Stacy March 6, 2015 at 17:31

Does a tea or concentrate made from the leaves or file taste anything like sassafras bark or root….like root beer? I’m going crazy trying to find a safrole free sassafras extract or bark without added preservatives or colorings.


Green Deane March 6, 2015 at 17:38



Richard April 22, 2015 at 14:14

first: extract flavour from the plant leaf root etc (somehow like orginal rootbeer manf. ) second: remove the safrole. third: submit sample to a professional lab for analysis.


Richard April 22, 2015 at 14:45

it would be de-safrolized ? i think the important part might be the safrole incl. ? note: i would check with a local expert as well before consuming anything like this. great page and amazing plant!


Kevin February 21, 2015 at 00:14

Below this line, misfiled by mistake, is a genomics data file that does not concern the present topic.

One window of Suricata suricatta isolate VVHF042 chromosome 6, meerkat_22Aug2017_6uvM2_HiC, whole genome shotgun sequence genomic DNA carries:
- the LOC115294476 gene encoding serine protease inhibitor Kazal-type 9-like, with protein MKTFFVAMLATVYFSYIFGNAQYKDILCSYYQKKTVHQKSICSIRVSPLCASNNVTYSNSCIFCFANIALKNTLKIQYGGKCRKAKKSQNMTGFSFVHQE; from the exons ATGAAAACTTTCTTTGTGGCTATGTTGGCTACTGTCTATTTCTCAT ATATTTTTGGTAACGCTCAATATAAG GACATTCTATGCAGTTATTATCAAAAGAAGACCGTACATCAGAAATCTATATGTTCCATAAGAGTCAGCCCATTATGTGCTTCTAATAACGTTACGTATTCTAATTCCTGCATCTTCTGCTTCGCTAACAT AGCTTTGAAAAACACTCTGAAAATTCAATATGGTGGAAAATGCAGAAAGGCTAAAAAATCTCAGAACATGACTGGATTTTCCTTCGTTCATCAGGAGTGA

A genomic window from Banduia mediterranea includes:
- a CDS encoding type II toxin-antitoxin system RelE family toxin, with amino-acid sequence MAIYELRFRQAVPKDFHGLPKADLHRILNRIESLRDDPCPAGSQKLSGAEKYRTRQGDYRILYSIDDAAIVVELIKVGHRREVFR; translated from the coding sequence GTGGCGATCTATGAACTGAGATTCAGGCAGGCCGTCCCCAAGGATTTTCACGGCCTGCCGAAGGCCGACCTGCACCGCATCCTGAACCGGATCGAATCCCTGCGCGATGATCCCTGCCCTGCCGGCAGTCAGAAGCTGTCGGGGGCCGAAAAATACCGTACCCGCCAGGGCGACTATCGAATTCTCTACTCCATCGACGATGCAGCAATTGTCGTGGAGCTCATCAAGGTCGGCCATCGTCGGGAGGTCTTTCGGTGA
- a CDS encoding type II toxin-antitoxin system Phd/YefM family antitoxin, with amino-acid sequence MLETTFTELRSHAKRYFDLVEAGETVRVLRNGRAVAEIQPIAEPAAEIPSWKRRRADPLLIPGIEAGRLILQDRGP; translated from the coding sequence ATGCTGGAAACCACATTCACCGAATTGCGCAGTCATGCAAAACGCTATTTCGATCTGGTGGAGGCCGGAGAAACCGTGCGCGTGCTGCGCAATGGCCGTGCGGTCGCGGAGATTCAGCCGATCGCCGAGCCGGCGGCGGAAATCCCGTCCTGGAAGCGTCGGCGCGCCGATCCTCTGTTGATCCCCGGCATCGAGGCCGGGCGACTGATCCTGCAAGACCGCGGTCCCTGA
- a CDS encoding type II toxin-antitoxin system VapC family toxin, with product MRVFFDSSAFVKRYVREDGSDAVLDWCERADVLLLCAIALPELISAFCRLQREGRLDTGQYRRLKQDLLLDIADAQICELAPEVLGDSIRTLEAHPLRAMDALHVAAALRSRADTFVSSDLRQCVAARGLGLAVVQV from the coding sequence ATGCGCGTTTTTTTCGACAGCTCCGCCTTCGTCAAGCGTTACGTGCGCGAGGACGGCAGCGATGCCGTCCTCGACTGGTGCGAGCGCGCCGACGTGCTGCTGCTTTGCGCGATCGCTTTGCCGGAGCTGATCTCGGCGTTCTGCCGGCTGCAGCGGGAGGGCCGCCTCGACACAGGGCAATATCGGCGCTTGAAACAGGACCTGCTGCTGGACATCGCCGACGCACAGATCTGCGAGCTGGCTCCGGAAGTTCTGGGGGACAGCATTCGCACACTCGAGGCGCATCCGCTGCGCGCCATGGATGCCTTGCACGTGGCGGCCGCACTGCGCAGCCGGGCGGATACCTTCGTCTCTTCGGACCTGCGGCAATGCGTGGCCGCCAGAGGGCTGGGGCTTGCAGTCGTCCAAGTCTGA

Worked as an Arborist for 15 years on Cape Cod. These are all over from Hyannis to Provincetown. They grow and spread very rapidly with the largest near Pilgrims Monument. These trees are great for hillsides and help prevent soil erosion.


Wendy January 17, 2015 at 00:05

Is it legal to sell plants/parts online….interstate/intrastate?


Green Deane January 17, 2015 at 14:39

It usually depends on the plant and what part of the plant.


charlie December 28, 2014 at 14:01

I have roots boiling now on stove. It’s all over the place here in Northwest/Central Louisiana and East Texas, especially in Longleaf pine country. I can it in my pressure canner to save on shelf. I also put some root in container w/water and Rusty Blackhaw berries, Parsley Hawthorn, and Winter Huckleberries; let them soak in fridge for however long it takes me to get around to it, then boil up berries, squish thru a pillow cas, and make syrup, jelly, etc. And if you get some dried wood;even rotten; with bark on it, it’ll smoke ham, ribs, etc. that’ll make you SLAP YO MAMA!!!!!!! Good like wow! try using some dry pecan wood with it too!


Melanie Brown November 13, 2014 at 17:07

I see sassafras trees growing in the woods of NH all the time. I’m surprised to hear you say they are scarce. Next time I’m out i will take some photos